Woman with almost 200 000 followers dedicates her Twitter profile to help those facing unemployment

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Tebogo Makhae. Photo: Tiffany Makhae/Twitter
Tebogo Makhae. Photo: Tiffany Makhae/Twitter
  • Unemployment is one of South Africa's biggest setbacks, particularly for the youth and women.
  • Tebogo Makhae uses social media to help people find jobs because it is where she can reach a large number of people.
  • The 19-year-old believes that unemployment is a form of punishment.

Unemployment is one of the biggest setbacks in South Africa, especially among the youth. The official unemployment rate was at 34,4% in the second quarter of 2021.

In this economy where everything is expensive, people need jobs to be able to afford and sustain themselves.

It is through people like 19-year-old Tebogo Makhae that people find hope that they will eventually get the jobs they want to sustain themselves. Tebogo says that she is concerned about the unemployment rate in South Africa.

“The unemployment rate is getting worse by the day. Our employment criteria doesn’t consider graduates, our youth,” she says.

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“I help [unemployed] people with job vacancies and students with bursaries and scholarships,” she continues.

She has dedicated her Twitter account, with almost 200 000 followers, to helping people find jobs. It is where she is able to post job posts, scholarships and bursaries for students.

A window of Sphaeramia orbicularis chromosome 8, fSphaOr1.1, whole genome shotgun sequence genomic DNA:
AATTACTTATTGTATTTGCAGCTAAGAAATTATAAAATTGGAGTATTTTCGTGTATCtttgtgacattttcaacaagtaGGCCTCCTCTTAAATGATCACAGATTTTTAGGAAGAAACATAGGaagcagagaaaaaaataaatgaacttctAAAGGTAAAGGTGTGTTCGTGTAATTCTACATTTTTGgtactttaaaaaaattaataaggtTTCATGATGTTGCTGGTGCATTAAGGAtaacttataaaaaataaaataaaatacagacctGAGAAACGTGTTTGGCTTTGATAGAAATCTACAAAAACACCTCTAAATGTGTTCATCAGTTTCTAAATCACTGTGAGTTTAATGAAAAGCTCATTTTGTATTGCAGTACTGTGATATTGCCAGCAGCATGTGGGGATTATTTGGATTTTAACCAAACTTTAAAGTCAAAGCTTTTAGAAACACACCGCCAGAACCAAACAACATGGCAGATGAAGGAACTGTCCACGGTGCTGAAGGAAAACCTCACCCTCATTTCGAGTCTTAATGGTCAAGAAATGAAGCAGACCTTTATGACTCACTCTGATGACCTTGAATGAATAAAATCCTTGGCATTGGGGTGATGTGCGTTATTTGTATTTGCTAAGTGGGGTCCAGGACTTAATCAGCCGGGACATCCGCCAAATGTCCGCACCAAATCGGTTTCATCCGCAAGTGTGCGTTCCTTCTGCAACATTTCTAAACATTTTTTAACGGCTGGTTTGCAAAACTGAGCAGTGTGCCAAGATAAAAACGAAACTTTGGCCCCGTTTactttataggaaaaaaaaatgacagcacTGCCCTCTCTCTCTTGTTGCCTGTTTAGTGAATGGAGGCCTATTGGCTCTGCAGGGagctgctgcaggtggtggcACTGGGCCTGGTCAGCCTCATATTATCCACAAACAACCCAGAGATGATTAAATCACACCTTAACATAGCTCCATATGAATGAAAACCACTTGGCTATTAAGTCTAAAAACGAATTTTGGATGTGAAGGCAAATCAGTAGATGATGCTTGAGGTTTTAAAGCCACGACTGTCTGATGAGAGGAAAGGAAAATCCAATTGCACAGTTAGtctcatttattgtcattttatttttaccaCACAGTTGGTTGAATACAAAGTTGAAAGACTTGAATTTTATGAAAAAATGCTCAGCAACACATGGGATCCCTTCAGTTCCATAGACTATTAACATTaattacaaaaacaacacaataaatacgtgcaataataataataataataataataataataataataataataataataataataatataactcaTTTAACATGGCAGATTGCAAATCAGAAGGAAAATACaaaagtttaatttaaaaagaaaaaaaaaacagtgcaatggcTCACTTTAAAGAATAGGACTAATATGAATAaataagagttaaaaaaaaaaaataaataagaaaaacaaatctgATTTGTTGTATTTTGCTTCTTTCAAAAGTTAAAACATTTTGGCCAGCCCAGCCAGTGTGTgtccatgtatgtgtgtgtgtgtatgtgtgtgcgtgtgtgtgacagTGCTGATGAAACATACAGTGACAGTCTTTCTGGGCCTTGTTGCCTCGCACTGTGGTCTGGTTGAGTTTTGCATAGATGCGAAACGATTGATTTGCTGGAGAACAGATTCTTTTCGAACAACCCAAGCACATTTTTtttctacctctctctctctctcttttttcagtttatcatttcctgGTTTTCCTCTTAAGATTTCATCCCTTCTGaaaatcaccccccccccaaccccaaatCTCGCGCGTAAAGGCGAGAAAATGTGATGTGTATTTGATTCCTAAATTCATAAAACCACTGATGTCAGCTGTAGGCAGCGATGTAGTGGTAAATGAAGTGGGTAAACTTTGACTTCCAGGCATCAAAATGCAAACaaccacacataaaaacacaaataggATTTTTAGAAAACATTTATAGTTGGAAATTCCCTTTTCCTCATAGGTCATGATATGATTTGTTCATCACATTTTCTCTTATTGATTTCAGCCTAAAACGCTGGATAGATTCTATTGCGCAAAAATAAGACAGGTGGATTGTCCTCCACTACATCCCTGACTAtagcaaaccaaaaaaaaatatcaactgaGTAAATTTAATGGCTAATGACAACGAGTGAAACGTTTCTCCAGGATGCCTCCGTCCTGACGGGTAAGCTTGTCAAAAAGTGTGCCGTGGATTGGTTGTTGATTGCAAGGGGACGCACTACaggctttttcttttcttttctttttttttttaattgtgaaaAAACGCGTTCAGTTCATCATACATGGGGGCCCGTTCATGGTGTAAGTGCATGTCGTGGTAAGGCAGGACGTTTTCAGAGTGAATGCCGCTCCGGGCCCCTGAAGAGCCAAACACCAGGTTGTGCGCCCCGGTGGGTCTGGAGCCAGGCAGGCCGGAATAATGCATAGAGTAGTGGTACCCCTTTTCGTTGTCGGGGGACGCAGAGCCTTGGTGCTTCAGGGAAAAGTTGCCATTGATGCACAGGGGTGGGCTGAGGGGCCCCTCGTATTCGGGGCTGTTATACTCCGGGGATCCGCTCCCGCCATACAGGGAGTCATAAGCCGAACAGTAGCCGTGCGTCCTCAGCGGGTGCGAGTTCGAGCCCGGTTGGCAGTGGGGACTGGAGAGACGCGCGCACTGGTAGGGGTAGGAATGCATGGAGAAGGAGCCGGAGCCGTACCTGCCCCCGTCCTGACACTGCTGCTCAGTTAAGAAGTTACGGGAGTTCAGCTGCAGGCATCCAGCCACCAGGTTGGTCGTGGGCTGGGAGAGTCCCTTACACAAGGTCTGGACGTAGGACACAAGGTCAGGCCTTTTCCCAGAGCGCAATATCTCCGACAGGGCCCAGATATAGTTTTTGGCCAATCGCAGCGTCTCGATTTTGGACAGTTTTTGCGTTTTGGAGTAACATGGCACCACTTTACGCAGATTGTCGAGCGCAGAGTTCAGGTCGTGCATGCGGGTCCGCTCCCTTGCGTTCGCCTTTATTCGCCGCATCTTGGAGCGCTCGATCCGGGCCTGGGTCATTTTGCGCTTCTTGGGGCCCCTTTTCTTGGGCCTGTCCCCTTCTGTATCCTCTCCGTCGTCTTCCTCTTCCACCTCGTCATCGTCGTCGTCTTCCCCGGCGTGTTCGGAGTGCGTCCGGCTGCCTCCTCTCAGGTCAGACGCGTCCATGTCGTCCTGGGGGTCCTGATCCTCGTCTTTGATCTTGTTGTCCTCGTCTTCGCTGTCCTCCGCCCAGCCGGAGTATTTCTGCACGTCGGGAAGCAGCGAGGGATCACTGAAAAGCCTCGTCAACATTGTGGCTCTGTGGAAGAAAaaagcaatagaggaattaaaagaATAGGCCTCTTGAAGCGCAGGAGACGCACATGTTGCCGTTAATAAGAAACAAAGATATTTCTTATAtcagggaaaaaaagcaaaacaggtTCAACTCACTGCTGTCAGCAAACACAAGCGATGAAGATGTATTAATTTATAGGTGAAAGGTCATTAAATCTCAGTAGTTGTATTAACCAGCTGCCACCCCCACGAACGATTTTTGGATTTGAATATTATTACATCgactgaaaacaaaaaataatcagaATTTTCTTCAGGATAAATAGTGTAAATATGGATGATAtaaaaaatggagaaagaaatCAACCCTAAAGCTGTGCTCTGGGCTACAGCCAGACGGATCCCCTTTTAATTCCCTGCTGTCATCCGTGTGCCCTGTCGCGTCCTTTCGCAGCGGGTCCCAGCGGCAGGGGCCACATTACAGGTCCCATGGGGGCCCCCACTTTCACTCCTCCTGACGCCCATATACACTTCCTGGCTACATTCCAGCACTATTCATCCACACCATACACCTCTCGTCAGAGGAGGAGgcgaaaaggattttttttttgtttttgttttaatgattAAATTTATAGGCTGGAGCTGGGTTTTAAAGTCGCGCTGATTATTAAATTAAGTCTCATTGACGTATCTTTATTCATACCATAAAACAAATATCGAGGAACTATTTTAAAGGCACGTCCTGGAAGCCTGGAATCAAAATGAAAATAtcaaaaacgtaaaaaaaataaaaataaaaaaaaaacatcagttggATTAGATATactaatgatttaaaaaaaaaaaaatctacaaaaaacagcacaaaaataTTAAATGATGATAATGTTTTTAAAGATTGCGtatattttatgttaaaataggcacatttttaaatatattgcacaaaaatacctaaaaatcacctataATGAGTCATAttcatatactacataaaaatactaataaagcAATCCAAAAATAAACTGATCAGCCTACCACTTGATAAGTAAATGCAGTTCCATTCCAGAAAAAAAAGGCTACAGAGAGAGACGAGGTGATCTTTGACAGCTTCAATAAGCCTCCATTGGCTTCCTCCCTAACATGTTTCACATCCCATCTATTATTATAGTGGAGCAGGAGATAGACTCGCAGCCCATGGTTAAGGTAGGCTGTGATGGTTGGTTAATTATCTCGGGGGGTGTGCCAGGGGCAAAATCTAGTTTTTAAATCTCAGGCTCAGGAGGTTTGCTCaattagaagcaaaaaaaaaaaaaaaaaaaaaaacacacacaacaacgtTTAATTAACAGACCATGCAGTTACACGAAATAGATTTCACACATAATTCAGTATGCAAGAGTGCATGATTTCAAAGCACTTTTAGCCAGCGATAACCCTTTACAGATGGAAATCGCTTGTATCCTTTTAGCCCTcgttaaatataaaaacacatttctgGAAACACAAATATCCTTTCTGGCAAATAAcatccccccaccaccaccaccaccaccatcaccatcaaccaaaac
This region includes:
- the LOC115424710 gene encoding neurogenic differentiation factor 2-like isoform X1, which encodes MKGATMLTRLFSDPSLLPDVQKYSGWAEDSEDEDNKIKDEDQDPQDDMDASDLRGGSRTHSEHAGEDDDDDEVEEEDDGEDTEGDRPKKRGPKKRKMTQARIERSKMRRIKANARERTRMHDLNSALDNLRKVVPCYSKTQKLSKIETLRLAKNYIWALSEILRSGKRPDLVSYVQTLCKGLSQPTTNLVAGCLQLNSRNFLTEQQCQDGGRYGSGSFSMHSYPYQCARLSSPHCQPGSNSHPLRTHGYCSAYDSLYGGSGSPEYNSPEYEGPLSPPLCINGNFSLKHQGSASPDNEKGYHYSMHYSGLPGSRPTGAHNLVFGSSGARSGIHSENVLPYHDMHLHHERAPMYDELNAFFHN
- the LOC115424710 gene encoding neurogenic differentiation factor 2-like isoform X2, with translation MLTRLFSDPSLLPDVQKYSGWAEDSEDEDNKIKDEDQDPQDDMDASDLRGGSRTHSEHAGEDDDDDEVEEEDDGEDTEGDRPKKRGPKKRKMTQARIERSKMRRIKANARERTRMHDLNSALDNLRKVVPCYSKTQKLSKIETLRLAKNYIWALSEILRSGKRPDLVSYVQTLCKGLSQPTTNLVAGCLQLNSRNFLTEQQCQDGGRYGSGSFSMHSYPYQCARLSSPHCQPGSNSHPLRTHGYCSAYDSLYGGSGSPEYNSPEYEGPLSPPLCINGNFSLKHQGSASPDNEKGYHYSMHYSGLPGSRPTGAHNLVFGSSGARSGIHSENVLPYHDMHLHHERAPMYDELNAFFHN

Tebogo explains that she uses her social media to help people find jobs because that is where most people engage. She is able to reach a lot of people on social media and she can be able to help them find jobs.

“When I was 16 years old, I thought to myself why am I using my data on useless things because I always have data. Most people have social media platforms but they find it difficult to look for jobs so I decided to help them find jobs,” she tells W24.

Tebogo comes from a community in Lephalale, Limpopo, where the majority of the people are unemployed. She believes that unemployment is a punishment because she saw how the people in her community were suffering.

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She says, “Some kids out there go to bed on empty stomachs not because their parents want but because it’s the situation they are facing. I also realised that most people especially from rural areas have degrees but they don’t have more information on where to submit their CVs or look for jobs.”

Tebogo has received positive feedback from people who have found jobs through her posts, but, she mentions that she also receives insults. "Sometimes people insult me in my inbox saying that I share job vacancies because I want fame," she says.

She tells W24 that sometimes she struggles with data, and at times she has to buy data for job seekers who are unable to buy for themselves, but she enjoys helping people and she believes that she is achieving her goal of helping people find jobs.

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